November 5, 2018 9:00:00 AM EST

Is Your Company Meeting the Needs of Your Customer?

Harvard Business School professor Clayton Christensen says that of the 30,000 new products launched each year for consumers 95% of them end up failing. That’s a pretty high failure rate. It’s safe to say that nobody who launches a new or improved product wants to be in that 95%. So, how do you know if your product or service meets identifiable customer wants and needs? Many organizations turn to extensive market research to find this out. This can be helpful, but one source companies often forget about is their customers. If you want to find out if you’re meeting your customers' wants and needs, who better to ask than the people using your product or service? What sets it apart from those offered by other companies? Why do they even need it in the first place?

Listening to Customers’ Needs

These are all very valuable questions and answers for your organization, straight from the mouths of people who actually patronize your business. Use your customers to identify the need and work backwards from there to create the perfect product or service. Even for existing products, it’s a good exercise to talk to your customers and make sure you’re fulfilling their wants and needs. Customers may not realize it, but they purchase products and services similar to how companies hire employees. There’s a job that needs to be done, you interview different candidates to fill that job in the best way possible, then you make an informed decision. A customer’s wants and needs are really just a job that needs to be filled. Let’s say customer has a lawn that needs to be well kept. So, they look for a lawn mower to fill that job. But what do they look for in a lawnmower? Is it a big yard so a riding mower is needed or is it small enough for a push mower? These questions go through your customers head as they make a choice of what item to purchase to fulfill this need.

What Motivates a Customer?

What you need to do is find out what questions your customer is asking during their “interview” process with your product or service. What are the most important factors in their decision? Price, quality and convenience are all usually high on people’s list, but what wins out? That depends on the product and the person. Personally, price often wins out for me at the grocery store, where as if I’m looking for someone to build my website, I want to know I have quality work. Convenience will make my decision for getting gasoline for my car almost every time. I will pay more per gallon to avoid driving out of my way. Now of course, in all of that is a little brand loyalty as well. Heinz ketchup always, right Pittsburgh? And when it comes to gas, I may drive past a gas station I’m unfamiliar with to go to one with a name I recognize. These are some of the pieces of information you need from your customer. What’s the driving factor when people are considering your product or service? Once purchased, is your product meeting their needs and wants as expected? Many people will have no issues with taking the time to answer these questions if you ask them directly.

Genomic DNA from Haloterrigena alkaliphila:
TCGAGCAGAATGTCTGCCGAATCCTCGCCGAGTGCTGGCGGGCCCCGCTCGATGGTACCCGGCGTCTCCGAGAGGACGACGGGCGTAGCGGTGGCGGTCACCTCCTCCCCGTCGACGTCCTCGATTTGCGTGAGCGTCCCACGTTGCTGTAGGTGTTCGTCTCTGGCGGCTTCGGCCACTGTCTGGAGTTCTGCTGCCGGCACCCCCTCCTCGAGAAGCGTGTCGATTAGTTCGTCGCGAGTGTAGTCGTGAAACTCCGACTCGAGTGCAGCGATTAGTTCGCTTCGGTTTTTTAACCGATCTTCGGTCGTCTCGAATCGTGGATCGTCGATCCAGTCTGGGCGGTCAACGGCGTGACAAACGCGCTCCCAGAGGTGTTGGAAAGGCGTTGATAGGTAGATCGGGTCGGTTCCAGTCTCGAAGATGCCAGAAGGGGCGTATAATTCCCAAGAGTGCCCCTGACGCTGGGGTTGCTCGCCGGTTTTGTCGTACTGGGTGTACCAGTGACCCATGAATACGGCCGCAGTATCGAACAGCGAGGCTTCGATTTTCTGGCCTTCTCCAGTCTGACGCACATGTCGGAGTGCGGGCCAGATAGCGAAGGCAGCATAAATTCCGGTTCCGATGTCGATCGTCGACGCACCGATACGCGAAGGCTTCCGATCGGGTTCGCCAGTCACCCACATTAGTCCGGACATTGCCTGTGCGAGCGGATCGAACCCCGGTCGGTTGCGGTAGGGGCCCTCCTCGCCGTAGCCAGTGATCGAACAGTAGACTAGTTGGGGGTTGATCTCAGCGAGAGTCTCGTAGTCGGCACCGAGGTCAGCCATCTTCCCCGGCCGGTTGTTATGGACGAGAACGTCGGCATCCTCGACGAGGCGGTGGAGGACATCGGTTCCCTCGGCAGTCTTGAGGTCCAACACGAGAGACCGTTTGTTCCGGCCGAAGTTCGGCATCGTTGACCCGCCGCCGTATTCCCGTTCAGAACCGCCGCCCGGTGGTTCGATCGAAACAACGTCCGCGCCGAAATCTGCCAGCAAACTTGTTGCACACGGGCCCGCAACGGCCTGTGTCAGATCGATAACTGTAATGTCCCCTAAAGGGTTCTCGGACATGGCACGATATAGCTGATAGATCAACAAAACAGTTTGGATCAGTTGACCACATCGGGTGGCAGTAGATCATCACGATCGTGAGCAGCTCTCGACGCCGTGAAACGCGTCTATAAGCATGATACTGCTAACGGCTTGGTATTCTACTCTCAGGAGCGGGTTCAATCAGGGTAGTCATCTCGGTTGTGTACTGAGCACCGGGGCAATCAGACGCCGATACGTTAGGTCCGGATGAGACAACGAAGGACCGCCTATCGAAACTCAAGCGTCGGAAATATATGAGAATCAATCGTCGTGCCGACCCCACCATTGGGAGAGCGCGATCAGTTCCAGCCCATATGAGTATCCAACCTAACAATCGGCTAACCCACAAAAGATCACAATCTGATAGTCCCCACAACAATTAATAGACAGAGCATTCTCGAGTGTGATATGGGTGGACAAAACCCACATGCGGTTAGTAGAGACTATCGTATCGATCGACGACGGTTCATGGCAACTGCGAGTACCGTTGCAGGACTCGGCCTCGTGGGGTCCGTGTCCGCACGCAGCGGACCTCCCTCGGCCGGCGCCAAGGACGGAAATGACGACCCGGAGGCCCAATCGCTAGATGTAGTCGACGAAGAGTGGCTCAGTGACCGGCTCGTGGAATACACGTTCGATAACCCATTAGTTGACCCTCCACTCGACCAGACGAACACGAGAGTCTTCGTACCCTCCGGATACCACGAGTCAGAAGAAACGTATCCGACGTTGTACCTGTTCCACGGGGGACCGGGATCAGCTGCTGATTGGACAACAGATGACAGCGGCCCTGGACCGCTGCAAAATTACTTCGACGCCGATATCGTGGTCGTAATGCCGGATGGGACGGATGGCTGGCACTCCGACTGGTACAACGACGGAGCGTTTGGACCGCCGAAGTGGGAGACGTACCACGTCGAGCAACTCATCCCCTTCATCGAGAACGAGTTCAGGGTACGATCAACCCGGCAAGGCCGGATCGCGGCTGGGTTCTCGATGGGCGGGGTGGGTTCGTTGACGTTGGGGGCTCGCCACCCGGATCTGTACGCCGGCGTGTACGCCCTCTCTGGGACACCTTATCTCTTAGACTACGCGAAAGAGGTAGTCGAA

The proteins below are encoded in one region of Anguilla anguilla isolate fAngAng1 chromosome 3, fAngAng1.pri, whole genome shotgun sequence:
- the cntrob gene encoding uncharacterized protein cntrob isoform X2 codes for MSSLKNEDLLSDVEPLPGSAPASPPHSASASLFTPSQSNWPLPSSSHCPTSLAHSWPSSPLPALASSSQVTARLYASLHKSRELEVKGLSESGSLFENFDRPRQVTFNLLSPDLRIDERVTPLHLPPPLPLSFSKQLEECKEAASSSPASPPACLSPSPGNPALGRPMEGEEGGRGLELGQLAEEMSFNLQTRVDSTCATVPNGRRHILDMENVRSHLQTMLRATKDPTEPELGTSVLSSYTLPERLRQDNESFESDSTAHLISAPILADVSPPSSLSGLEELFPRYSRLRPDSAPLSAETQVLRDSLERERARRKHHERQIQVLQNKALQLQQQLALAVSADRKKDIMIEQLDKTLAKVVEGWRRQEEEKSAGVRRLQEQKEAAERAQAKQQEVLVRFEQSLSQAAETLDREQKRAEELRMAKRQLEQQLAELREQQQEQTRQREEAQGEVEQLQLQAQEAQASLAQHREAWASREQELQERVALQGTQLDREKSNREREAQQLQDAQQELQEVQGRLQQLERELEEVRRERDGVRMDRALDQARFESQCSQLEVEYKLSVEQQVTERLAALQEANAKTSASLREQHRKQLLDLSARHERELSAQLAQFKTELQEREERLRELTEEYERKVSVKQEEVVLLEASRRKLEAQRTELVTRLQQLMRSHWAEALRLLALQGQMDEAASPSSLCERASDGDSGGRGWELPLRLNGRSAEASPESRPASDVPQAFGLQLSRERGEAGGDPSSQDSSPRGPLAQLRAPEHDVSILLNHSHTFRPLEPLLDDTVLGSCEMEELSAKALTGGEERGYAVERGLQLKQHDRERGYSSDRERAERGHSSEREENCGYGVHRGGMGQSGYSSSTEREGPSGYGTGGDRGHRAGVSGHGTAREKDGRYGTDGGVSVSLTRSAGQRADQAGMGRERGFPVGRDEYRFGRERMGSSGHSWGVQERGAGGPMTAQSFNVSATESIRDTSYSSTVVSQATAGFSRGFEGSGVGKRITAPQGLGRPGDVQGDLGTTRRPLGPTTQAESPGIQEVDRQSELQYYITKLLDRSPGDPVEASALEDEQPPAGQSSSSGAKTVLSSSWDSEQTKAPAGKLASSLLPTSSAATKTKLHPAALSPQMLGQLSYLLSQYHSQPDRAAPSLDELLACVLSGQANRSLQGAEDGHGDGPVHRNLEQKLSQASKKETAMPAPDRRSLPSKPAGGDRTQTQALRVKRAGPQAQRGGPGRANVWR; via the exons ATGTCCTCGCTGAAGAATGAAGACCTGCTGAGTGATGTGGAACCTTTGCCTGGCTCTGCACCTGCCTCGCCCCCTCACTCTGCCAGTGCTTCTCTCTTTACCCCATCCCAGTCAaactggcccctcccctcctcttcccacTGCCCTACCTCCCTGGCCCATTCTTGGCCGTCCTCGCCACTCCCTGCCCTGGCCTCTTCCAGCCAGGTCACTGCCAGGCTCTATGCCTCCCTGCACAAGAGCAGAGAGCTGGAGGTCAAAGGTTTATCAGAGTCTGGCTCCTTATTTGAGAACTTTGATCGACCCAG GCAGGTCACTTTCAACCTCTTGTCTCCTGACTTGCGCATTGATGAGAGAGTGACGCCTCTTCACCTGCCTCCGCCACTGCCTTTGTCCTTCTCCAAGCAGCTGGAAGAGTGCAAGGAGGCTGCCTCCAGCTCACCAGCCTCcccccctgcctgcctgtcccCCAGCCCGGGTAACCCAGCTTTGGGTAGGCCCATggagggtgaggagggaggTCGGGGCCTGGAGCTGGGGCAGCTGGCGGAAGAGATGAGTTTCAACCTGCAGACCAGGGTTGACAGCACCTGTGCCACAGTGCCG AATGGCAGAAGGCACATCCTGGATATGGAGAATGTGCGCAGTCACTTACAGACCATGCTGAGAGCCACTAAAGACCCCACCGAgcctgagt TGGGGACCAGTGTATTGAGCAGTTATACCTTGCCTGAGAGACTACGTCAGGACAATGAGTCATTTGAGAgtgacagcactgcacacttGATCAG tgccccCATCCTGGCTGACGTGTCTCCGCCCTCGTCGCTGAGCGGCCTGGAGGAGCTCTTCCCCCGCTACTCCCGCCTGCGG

Collecting Customer Feedback

Rarely will a customer stop and put helpful information in a suggestion box, or just call you up at random to tell you why they like your product. Most people only reach out to talk to you when they are unsatisfied. To find out why they are satisfied, you have to reach out to them.You can do this with surveys, direct phone calls, focus groups, social media and various other methods. The important thing is to be sincere in your questions. Ask questions you truly want to know the answer to and respect whatever the answer is. If you have a storefront, it’s not a bad idea to plant someone on site to ask customers why they are making the purchases they are.The main point is that you need to have conversations with your customers—as many as you can. In addition to learning how to make and sell products that answer their wants and needs you’re also building a relationship with them and fostering their loyalty to your brand. People like to give their opinions and remember when you ask for them.

Meet Your Customers’ Needs with Aspirant CompetitivEdge

Is your company meeting the wants and needs of your customers? Connect with Aspirant to learn more about our CompetitivEdge strategy and help you start better listening to your customers.

Judy Johnson
Judy Johnson

Judy partners with executives and leadership teams to engage and inspire employees in a way that delivers sustainable strategic results. She brings deep expertise and creative ideas to solve organizational effectiveness issues and closely collaborates in a way that builds internal capabilities. Judy has spent over 25 years consulting in a variety of industries, bringing her expertise in behavior to a wide range of organizational issues including organizational behavior change, leadership, change management, culture and engagement.